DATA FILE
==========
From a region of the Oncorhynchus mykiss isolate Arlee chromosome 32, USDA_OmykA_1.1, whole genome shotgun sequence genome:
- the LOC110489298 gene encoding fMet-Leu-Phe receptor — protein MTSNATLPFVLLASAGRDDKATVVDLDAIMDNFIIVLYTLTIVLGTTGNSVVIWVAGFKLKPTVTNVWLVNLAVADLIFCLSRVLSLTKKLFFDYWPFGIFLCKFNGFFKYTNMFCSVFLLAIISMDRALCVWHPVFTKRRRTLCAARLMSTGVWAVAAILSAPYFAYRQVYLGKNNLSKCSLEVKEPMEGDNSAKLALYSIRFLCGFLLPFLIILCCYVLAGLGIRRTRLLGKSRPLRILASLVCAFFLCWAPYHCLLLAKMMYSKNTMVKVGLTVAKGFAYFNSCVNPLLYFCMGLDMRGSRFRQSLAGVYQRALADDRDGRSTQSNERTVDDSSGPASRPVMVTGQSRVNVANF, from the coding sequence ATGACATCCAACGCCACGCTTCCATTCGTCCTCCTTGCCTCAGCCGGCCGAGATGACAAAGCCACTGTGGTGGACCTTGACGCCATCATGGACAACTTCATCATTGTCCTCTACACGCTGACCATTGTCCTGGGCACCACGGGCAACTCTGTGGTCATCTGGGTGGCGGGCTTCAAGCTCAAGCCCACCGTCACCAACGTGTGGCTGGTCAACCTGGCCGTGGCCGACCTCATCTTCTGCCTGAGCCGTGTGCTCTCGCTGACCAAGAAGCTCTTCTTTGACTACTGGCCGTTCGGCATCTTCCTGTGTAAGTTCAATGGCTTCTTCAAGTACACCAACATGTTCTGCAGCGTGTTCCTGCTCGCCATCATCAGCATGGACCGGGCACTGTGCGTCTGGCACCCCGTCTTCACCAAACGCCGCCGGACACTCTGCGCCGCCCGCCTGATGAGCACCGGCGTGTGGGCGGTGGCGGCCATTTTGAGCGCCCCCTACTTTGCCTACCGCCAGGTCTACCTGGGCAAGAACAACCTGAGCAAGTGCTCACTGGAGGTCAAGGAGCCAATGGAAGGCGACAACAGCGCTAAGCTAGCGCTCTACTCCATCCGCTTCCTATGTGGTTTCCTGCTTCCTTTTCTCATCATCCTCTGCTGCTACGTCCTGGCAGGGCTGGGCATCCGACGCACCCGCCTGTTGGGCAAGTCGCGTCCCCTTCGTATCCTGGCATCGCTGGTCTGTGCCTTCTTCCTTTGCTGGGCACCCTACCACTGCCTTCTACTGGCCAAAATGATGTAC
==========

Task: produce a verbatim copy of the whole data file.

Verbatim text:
From a region of the Oncorhynchus mykiss isolate Arlee chromosome 32, USDA_OmykA_1.1, whole genome shotgun sequence genome:
- the LOC110489298 gene encoding fMet-Leu-Phe receptor — protein MTSNATLPFVLLASAGRDDKATVVDLDAIMDNFIIVLYTLTIVLGTTGNSVVIWVAGFKLKPTVTNVWLVNLAVADLIFCLSRVLSLTKKLFFDYWPFGIFLCKFNGFFKYTNMFCSVFLLAIISMDRALCVWHPVFTKRRRTLCAARLMSTGVWAVAAILSAPYFAYRQVYLGKNNLSKCSLEVKEPMEGDNSAKLALYSIRFLCGFLLPFLIILCCYVLAGLGIRRTRLLGKSRPLRILASLVCAFFLCWAPYHCLLLAKMMYSKNTMVKVGLTVAKGFAYFNSCVNPLLYFCMGLDMRGSRFRQSLAGVYQRALADDRDGRSTQSNERTVDDSSGPASRPVMVTGQSRVNVANF, from the coding sequence ATGACATCCAACGCCACGCTTCCATTCGTCCTCCTTGCCTCAGCCGGCCGAGATGACAAAGCCACTGTGGTGGACCTTGACGCCATCATGGACAACTTCATCATTGTCCTCTACACGCTGACCATTGTCCTGGGCACCACGGGCAACTCTGTGGTCATCTGGGTGGCGGGCTTCAAGCTCAAGCCCACCGTCACCAACGTGTGGCTGGTCAACCTGGCCGTGGCCGACCTCATCTTCTGCCTGAGCCGTGTGCTCTCGCTGACCAAGAAGCTCTTCTTTGACTACTGGCCGTTCGGCATCTTCCTGTGTAAGTTCAATGGCTTCTTCAAGTACACCAACATGTTCTGCAGCGTGTTCCTGCTCGCCATCATCAGCATGGACCGGGCACTGTGCGTCTGGCACCCCGTCTTCACCAAACGCCGCCGGACACTCTGCGCCGCCCGCCTGATGAGCACCGGCGTGTGGGCGGTGGCGGCCATTTTGAGCGCCCCCTACTTTGCCTACCGCCAGGTCTACCTGGGCAAGAACAACCTGAGCAAGTGCTCACTGGAGGTCAAGGAGCCAATGGAAGGCGACAACAGCGCTAAGCTAGCGCTCTACTCCATCCGCTTCCTATGTGGTTTCCTGCTTCCTTTTCTCATCATCCTCTGCTGCTACGTCCTGGCAGGGCTGGGCATCCGACGCACCCGCCTGTTGGGCAAGTCGCGTCCCCTTCGTATCCTGGCATCGCTGGTCTGTGCCTTCTTCCTTTGCTGGGCACCCTACCACTGCCTTCTACTGGCCAAAATGATGTAC